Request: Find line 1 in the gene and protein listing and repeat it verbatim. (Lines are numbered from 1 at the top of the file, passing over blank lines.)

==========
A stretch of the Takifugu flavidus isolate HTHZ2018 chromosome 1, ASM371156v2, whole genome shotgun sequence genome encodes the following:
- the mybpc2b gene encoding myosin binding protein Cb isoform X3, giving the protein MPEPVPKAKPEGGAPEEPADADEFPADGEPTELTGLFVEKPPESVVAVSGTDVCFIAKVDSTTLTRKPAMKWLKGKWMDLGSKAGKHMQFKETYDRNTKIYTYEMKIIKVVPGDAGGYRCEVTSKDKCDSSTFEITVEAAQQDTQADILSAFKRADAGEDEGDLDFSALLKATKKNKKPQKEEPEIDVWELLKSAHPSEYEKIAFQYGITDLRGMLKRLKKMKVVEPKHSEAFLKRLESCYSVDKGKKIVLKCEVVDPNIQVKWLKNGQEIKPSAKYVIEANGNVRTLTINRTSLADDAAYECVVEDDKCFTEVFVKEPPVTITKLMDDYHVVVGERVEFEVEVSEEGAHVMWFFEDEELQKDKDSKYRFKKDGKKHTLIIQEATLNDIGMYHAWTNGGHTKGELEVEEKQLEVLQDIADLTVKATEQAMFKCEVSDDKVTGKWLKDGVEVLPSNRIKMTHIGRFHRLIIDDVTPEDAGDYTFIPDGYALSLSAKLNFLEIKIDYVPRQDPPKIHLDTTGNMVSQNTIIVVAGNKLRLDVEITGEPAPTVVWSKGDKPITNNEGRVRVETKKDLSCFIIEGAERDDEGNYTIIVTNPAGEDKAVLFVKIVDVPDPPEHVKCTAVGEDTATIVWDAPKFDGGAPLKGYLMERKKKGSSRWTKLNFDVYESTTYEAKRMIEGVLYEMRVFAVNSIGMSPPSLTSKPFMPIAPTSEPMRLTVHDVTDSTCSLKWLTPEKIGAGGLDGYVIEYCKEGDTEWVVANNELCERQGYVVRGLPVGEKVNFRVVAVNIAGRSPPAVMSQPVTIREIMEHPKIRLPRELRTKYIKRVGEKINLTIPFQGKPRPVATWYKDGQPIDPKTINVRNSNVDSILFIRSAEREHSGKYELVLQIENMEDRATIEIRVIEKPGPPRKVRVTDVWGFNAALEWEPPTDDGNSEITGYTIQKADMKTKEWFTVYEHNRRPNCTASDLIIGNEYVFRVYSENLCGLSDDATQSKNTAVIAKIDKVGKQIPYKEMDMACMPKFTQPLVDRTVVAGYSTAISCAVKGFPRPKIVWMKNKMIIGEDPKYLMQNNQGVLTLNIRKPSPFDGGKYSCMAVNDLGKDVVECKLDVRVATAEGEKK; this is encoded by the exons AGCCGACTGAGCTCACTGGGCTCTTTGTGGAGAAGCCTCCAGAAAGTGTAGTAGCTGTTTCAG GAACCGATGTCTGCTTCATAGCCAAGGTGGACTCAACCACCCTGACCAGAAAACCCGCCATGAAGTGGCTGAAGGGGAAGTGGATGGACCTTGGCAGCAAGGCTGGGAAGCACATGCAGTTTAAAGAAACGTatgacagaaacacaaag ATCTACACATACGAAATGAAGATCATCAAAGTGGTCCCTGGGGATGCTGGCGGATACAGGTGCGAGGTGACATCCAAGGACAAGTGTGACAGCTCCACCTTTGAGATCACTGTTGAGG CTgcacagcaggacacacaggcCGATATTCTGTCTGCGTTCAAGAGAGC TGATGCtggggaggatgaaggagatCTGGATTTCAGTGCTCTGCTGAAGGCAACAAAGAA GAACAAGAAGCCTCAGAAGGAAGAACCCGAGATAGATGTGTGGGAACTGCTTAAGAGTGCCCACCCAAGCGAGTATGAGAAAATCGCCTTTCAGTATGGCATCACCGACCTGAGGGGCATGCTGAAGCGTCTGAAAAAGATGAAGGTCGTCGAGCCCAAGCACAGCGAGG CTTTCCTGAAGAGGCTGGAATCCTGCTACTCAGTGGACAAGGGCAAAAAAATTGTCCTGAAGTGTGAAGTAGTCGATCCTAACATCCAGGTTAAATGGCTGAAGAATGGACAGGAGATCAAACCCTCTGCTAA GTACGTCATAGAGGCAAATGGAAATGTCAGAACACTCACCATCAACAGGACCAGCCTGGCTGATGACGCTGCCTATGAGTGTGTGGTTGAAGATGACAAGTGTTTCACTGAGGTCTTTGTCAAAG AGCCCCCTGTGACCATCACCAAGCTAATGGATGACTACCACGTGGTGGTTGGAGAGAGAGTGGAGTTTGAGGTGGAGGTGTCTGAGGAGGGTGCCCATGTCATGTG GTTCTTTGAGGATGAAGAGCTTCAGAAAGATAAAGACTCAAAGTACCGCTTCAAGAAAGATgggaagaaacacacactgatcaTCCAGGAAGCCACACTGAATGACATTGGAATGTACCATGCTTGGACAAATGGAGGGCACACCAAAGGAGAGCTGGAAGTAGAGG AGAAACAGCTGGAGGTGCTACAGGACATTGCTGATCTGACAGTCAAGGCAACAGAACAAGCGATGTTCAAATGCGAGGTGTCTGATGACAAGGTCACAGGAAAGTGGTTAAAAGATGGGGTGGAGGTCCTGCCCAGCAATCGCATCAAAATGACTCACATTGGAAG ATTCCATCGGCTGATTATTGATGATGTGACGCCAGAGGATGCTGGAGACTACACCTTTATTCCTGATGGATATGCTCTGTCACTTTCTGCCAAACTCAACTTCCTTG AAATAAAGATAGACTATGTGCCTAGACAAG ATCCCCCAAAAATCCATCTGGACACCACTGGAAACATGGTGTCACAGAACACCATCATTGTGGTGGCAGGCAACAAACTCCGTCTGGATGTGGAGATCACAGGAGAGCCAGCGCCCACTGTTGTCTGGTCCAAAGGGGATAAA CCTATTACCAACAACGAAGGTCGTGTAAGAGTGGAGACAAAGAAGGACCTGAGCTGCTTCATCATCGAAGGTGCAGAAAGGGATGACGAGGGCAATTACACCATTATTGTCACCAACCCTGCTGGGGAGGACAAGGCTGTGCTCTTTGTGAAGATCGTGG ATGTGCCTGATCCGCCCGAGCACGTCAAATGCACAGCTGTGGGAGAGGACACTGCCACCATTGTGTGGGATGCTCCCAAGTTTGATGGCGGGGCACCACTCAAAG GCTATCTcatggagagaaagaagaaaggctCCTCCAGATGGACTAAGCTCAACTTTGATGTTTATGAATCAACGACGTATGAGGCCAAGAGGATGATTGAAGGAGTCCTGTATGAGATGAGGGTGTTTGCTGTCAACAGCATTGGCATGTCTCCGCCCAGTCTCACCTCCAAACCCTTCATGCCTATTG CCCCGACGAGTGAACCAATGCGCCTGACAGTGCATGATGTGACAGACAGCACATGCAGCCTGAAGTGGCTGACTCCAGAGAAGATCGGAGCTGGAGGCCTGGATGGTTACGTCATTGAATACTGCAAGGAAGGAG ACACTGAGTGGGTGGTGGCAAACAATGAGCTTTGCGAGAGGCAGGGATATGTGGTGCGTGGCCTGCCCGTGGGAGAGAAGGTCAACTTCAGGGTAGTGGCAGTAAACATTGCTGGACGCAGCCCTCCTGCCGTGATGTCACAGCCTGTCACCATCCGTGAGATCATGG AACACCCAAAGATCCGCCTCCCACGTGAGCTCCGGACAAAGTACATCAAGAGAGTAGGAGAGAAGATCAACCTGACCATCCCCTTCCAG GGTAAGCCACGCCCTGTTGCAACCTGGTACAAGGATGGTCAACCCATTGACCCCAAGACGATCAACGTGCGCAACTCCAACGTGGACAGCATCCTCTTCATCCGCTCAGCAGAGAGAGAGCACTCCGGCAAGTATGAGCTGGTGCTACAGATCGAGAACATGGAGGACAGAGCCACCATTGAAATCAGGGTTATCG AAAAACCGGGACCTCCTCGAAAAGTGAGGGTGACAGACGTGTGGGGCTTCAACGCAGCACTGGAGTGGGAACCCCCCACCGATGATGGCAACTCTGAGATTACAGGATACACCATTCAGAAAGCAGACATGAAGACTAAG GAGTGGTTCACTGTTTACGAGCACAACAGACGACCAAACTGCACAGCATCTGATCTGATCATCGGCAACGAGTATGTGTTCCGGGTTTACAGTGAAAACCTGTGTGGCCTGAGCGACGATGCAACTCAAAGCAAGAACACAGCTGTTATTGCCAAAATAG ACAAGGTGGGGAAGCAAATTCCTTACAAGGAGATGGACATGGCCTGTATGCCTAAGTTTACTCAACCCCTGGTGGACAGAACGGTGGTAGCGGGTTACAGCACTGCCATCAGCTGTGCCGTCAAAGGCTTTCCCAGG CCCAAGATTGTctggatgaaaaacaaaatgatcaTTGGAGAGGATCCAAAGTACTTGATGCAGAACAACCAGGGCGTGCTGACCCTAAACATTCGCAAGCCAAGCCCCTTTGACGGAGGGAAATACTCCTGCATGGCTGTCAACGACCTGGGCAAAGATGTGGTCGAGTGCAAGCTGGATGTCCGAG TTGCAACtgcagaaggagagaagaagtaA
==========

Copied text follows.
A stretch of the Takifugu flavidus isolate HTHZ2018 chromosome 1, ASM371156v2, whole genome shotgun sequence genome encodes the following: